When points become a misleading abstraction

From divergences in log-likelihood calculations to the heart of renormalization theory

A few days ago I elaborated here on how points, due to their infinite precision nature, are no good as foundations for understanding space. As with all idealizations, they can be useful or not, depending on the situation. Here I’d like to present a simple, practical situation I recently run into in which points fail. I will then use it to briefly illustrate the idea behind renormalization in theoretical physics.

Consider a grey-scale image. We want to model its pixels with a random variable. Since they take values in the interval [0,1], it makes sense to model them using a beta distribution, say X ∼ β(0.1, 0.1). Note that the probability density function diverges at both 0 and 1; nevertheless, Prob(X=0) = Prob(X=1) = 0, so, from a theoretical perspective, this divergence should cause no annoyances. The situation is different in practice: since numbers can only be specified to finite precision, sampling X one is bound to get the values 0 and 1 quite often — enough so as to be a source of Inf’s and Nan’s that would render the model unusable, depending on the application. Let us get an idea of how bad this can be:

julia> β = Beta(.1,.1)
Beta{Float64}(α=0.1, β=0.1)
julia> x = [rand(β) for _ in 1:1000];julia> l = logpdf.(β,x);julia> extrema(l)
(-1.7336960997885573, Inf)
julia> sum(l .== Inf)
21

Since there’s usually much more than 1000 pixels in an image, we should expect troubles trying to make, say, a maximum likelihood estimation of the parameters α and β via gradient descent.

Of course, one can try replacing 0 and 1 with, say, 0.00001 and 0.99999 and just keep going; but that’d be ugly and boring. We’ve got a divergence here, one that should somehow not be there, and that’s a precious opportunity to understand the shortcomings of our standard, point-based conceptual toolkit. How would a principled solution to this problem look like?

Let us begin by recalling that the probability density function f(x) should basically be understood as the limit of the quotient Prob(XU)/Vol(U) as Vol(U) decreases to 0. Here, U is a region containing x and Vol(U) is actually a length, because we are in a one-dimensional case. There is no reason for this limit to exist, let alone be finite; however, Prob(XU) must be a well-defined number between 0 and 1, provided U itself is reasonable enough (the technical term is measurable). Thus, it suffices to revert to using reasonable U’s instead of points.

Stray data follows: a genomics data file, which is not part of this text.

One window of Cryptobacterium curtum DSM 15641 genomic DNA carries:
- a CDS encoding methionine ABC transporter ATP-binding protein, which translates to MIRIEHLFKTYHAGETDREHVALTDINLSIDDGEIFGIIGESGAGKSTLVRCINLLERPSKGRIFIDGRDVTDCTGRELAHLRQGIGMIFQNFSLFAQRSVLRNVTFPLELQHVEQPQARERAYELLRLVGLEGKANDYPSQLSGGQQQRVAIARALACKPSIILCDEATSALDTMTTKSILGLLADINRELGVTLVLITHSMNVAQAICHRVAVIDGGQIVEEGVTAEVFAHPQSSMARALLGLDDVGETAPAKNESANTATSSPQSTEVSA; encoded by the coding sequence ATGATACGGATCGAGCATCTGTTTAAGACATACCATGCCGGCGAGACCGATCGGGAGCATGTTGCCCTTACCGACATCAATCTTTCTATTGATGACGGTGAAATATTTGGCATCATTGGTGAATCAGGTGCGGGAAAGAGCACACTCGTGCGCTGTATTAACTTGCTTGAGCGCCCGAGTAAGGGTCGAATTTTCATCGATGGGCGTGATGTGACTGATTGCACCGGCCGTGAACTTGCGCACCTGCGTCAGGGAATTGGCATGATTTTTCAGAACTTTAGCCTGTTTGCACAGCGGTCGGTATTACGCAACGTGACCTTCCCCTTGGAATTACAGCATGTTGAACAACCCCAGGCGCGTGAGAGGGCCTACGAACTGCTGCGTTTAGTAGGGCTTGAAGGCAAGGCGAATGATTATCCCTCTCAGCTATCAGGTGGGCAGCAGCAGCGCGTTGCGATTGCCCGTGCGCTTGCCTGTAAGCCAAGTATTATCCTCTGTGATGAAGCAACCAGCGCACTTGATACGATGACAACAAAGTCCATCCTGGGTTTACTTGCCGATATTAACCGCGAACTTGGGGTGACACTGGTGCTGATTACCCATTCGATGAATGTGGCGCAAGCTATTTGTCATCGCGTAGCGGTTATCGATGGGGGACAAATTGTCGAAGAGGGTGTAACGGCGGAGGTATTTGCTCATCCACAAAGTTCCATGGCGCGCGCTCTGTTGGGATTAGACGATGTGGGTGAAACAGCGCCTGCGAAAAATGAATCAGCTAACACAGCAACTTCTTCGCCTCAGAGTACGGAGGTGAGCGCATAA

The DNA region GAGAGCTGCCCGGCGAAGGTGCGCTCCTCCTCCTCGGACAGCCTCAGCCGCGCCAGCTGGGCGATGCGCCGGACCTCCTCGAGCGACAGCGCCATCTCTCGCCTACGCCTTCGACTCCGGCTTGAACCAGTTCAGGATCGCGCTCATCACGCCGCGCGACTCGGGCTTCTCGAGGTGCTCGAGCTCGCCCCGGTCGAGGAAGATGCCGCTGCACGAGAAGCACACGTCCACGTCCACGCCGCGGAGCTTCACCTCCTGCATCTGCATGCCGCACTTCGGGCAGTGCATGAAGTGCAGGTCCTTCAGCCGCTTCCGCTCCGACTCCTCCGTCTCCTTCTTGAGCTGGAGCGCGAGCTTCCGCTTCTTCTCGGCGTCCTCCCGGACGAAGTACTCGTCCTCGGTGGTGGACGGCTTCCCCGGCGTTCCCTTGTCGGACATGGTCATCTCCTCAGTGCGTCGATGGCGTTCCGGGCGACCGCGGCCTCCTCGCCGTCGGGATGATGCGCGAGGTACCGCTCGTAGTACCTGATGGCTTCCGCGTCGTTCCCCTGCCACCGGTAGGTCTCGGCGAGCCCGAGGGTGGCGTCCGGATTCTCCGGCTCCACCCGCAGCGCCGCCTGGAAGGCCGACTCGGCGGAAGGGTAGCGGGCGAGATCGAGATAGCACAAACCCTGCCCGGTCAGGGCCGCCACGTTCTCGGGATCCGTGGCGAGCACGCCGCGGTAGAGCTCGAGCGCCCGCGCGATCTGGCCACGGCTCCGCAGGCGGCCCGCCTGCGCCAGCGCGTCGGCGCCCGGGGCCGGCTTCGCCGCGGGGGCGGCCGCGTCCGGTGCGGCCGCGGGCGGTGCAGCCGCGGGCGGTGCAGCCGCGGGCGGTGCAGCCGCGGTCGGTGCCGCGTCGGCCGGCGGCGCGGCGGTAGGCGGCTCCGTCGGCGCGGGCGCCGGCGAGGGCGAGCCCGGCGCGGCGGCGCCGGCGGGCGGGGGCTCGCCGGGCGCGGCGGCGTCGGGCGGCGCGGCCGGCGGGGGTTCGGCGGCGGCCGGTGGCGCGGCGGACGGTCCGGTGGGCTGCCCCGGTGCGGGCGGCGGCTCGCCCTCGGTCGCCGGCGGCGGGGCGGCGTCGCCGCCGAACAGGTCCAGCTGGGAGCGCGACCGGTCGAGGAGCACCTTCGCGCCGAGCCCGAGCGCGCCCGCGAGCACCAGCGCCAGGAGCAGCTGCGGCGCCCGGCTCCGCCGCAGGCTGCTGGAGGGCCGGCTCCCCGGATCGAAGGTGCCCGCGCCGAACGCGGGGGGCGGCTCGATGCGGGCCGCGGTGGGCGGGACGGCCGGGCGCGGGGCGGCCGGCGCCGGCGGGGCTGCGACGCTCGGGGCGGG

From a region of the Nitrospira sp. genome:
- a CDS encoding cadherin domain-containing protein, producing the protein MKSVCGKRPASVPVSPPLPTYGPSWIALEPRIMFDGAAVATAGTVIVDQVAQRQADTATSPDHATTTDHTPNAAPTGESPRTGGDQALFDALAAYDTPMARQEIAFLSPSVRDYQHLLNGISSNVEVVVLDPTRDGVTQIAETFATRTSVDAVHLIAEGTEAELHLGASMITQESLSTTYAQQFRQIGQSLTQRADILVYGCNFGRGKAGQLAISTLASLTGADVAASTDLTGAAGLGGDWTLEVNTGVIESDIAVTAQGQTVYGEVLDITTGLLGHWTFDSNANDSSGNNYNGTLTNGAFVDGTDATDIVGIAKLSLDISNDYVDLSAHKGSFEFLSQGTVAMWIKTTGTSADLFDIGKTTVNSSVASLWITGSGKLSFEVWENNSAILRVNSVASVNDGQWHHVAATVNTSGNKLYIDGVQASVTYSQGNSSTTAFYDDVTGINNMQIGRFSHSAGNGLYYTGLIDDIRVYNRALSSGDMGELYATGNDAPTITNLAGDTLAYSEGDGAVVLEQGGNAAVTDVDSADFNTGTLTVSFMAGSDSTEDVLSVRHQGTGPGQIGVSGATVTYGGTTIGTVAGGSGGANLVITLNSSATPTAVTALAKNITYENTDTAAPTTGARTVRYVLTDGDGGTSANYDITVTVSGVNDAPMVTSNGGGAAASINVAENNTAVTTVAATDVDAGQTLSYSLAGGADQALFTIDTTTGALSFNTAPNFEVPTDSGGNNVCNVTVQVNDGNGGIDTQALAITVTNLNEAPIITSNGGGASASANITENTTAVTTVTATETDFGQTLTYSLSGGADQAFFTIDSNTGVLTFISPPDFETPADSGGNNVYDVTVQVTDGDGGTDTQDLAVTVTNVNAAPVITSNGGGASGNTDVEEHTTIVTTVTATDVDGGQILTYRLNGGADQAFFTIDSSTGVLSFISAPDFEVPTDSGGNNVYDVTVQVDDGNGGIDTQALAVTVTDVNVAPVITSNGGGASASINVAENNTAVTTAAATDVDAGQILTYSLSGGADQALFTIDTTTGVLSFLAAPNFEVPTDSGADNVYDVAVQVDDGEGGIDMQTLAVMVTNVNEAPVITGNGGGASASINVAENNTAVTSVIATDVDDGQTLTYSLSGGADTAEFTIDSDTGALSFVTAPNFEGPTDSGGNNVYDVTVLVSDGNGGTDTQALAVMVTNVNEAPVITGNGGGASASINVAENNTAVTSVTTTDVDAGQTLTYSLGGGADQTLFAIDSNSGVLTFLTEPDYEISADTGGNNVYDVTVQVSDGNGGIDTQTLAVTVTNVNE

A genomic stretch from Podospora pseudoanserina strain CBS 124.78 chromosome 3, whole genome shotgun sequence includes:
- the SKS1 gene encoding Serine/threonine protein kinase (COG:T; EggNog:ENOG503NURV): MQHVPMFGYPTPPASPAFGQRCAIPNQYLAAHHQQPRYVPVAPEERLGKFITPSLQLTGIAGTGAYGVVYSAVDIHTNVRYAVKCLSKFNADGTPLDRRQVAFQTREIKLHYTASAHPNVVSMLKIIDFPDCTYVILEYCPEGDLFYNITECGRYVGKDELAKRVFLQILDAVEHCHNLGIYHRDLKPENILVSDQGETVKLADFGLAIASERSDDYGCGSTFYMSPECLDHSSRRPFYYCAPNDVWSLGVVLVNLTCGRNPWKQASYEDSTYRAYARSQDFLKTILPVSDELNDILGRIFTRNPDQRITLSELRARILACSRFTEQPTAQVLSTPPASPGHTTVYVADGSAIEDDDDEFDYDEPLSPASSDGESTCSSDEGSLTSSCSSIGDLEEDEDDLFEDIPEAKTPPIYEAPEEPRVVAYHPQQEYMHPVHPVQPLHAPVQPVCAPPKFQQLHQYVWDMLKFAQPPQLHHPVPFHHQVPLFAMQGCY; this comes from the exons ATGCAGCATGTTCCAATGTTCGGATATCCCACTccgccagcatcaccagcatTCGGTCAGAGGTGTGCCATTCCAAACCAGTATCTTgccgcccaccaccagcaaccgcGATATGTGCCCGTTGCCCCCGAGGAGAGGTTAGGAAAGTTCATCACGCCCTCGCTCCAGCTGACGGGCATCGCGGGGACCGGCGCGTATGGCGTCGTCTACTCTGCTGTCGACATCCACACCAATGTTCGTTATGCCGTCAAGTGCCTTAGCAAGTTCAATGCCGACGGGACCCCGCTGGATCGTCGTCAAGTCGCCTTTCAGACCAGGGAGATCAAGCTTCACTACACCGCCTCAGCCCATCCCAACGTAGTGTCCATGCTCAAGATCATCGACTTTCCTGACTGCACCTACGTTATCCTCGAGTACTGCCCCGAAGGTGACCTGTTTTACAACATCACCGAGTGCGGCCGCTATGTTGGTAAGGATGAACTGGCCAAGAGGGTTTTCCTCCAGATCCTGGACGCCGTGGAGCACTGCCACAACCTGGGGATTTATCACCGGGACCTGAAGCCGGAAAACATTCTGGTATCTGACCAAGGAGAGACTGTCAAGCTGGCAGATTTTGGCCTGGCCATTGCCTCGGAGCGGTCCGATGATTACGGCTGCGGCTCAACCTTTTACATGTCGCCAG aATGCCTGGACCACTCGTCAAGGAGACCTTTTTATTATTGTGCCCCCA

This, upon careful thought, is actually more or less what we’ve being doing all along, but in a sleight-handed manner. In fact, since floating point numbers have only finite precision, whenever we say X = 0, that can only mean X U with U = [0,ϵ) or any other fundamentally equivalent conventional choice, where ϵ is the smallest representable floating point number greater than 0, namely

julia> eps(0.)
5.0e-324

Thus, whenever we run into the problematic f(0) = ∞, that’s because we should have actually used the perfectly finite

julia> cdf(β,eps(0.))/eps(0.)
4.795180605114553e290

The same is true for values other than 0, namely f(x) should systematically be replaced by cdf(β,x+eps(x))/eps(x), but of course that would only make a difference in exceptional cases like the above.

In brief, divergences disappear if one recalls that the probability density function is an idealization built on the notion of infinitesimal point: correctly taking into account the inherent granularity of any actual computation means using finite difference quotients of the cumulative density function instead. Which brings to the front another interesting problem that was previously hidden under the rug of potential “numerical errors”: is it possible that the parameters that we infer for our model depend on the granularity of the computation? Otherwise said: if, for instance, we use Float32’s instead of Float64’s, should we really expect to get roughly the same parameters? In a simple model like this one, I would certainly think so, but the possibility of it being otherwise must not be dismissed as a numerical artifact. It is precisely what happens in quantum field theory! There, the parameters of the model depend on the discretization of space-time (here, we have discretized the grey-scale color space), in such a bad way indeed that they diverge in the limit of infinite precision. Accepting that there is no theoretical problem with such a possibility is called renormalization theory and took literally decades to be developed! One might wonder: had we been more aware of the pitfalls of basing our understanding on points rather than regions, having thus developed from the beginning foundations for applied mathematics not so heavily biased towards classical real analysis, would it have taken so long?

Mathematical physicist turned AI researcher. Knows something about deep learning and the mathematics of quantum fields. Currently works at Ennova Research.

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